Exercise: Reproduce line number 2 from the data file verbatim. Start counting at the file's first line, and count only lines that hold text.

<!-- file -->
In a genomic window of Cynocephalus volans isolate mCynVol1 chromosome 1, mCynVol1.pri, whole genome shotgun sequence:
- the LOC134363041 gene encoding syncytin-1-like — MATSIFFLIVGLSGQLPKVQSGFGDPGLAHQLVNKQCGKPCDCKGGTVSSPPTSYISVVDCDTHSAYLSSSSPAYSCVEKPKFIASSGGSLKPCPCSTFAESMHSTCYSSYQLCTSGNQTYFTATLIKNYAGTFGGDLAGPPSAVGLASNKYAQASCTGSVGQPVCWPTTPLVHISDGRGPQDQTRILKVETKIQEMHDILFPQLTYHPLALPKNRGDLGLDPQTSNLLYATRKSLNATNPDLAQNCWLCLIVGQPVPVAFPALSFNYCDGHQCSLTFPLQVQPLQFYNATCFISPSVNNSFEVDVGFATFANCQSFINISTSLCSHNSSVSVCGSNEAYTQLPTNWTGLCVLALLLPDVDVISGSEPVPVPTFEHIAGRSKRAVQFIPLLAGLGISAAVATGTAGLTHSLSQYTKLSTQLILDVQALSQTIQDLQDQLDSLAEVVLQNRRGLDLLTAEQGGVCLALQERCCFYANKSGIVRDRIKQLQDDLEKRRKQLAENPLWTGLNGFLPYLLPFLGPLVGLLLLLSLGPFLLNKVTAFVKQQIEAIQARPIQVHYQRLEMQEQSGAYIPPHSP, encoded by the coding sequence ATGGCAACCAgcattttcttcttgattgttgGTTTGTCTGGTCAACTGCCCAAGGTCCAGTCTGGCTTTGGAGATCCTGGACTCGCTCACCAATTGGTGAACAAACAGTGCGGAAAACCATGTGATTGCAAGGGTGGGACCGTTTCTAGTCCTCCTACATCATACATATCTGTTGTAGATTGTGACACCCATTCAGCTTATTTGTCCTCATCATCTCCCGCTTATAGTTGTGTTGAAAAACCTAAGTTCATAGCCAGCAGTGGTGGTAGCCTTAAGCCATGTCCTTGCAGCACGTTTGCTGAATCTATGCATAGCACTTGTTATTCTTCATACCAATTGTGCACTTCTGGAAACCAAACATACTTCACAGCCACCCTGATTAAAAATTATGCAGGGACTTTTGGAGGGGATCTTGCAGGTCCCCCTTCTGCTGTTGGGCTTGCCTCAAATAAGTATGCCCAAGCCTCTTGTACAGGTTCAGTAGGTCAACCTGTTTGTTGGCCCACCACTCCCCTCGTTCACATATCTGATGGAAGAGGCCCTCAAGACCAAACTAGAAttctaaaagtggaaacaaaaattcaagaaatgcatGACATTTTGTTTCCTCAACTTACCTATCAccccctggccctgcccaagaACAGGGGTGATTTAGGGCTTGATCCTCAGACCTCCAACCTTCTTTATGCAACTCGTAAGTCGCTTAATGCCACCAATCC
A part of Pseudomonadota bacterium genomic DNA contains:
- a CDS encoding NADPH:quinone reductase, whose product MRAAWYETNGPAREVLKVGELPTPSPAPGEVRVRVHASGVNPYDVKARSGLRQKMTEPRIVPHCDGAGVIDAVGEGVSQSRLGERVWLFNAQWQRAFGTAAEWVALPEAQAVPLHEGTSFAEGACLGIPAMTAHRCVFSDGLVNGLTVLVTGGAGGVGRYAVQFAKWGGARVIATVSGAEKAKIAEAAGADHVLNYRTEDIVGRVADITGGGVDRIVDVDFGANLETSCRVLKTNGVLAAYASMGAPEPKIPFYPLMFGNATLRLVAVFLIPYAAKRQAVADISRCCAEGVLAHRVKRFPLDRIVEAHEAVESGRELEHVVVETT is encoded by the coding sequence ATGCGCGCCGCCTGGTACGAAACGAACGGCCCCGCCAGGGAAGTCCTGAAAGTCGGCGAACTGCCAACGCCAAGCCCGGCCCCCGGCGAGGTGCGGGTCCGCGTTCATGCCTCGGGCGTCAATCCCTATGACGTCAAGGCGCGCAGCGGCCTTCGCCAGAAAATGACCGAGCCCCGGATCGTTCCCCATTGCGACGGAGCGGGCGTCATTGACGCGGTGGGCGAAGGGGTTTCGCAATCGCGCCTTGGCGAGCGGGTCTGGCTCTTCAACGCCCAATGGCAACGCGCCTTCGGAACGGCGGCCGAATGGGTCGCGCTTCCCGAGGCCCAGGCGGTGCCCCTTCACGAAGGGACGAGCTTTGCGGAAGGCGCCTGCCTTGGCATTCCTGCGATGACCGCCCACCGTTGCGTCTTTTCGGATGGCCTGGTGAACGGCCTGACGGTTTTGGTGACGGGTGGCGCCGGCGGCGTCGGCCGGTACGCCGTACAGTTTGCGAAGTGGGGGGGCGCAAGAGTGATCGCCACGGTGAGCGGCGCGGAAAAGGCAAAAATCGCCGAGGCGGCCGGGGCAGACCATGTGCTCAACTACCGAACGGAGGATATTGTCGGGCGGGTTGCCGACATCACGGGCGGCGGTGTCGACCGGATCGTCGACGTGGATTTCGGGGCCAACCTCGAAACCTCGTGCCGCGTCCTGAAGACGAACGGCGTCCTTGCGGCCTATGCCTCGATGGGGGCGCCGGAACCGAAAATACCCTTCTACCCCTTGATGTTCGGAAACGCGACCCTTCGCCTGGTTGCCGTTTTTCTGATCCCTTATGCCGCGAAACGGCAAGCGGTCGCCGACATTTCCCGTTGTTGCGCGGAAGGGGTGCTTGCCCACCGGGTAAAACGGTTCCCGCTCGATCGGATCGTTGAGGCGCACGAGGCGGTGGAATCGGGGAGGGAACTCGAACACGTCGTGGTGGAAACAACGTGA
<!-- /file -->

- the LOC134363041 gene encoding syncytin-1-like — MATSIFFLIVGLSGQLPKVQSGFGDPGLAHQLVNKQCGKPCDCKGGTVSSPPTSYISVVDCDTHSAYLSSSSPAYSCVEKPKFIASSGGSLKPCPCSTFAESMHSTCYSSYQLCTSGNQTYFTATLIKNYAGTFGGDLAGPPSAVGLASNKYAQASCTGSVGQPVCWPTTPLVHISDGRGPQDQTRILKVETKIQEMHDILFPQLTYHPLALPKNRGDLGLDPQTSNLLYATRKSLNATNPDLAQNCWLCLIVGQPVPVAFPALSFNYCDGHQCSLTFPLQVQPLQFYNATCFISPSVNNSFEVDVGFATFANCQSFINISTSLCSHNSSVSVCGSNEAYTQLPTNWTGLCVLALLLPDVDVISGSEPVPVPTFEHIAGRSKRAVQFIPLLAGLGISAAVATGTAGLTHSLSQYTKLSTQLILDVQALSQTIQDLQDQLDSLAEVVLQNRRGLDLLTAEQGGVCLALQERCCFYANKSGIVRDRIKQLQDDLEKRRKQLAENPLWTGLNGFLPYLLPFLGPLVGLLLLLSLGPFLLNKVTAFVKQQIEAIQARPIQVHYQRLEMQEQSGAYIPPHSP, encoded by the coding sequence ATGGCAACCAgcattttcttcttgattgttgGTTTGTCTGGTCAACTGCCCAAGGTCCAGTCTGGCTTTGGAGATCCTGGACTCGCTCACCAATTGGTGAACAAACAGTGCGGAAAACCATGTGATTGCAAGGGTGGGACCGTTTCTAGTCCTCCTACATCATACATATCTGTTGTAGATTGTGACACCCATTCAGCTTATTTGTCCTCATCATCTCCCGCTTATAGTTGTGTTGAAAAACCTAAGTTCATAGCCAGCAGTGGTGGTAGCCTTAAGCCATGTCCTTGCAGCACGTTTGCTGAATCTATGCATAGCACTTGTTATTCTTCATACCAATTGTGCACTTCTGGAAACCAAACATACTTCACAGCCACCCTGATTAAAAATTATGCAGGGACTTTTGGAGGGGATCTTGCAGGTCCCCCTTCTGCTGTTGGGCTTGCCTCAAATAAGTATGCCCAAGCCTCTTGTACAGGTTCAGTAGGTCAACCTGTTTGTTGGCCCACCACTCCCCTCGTTCACATATCTGATGGAAGAGGCCCTCAAGACCAAACTAGAAttctaaaagtggaaacaaaaattcaagaaatgcatGACATTTTGTTTCCTCAACTTACCTATCAccccctggccctgcccaagaACAGGGGTGATTTAGGGCTTGATCCTCAGACCTCCAACCTTCTTTATGCAACTCGTAAGTCGCTTAATGCCACCAATCC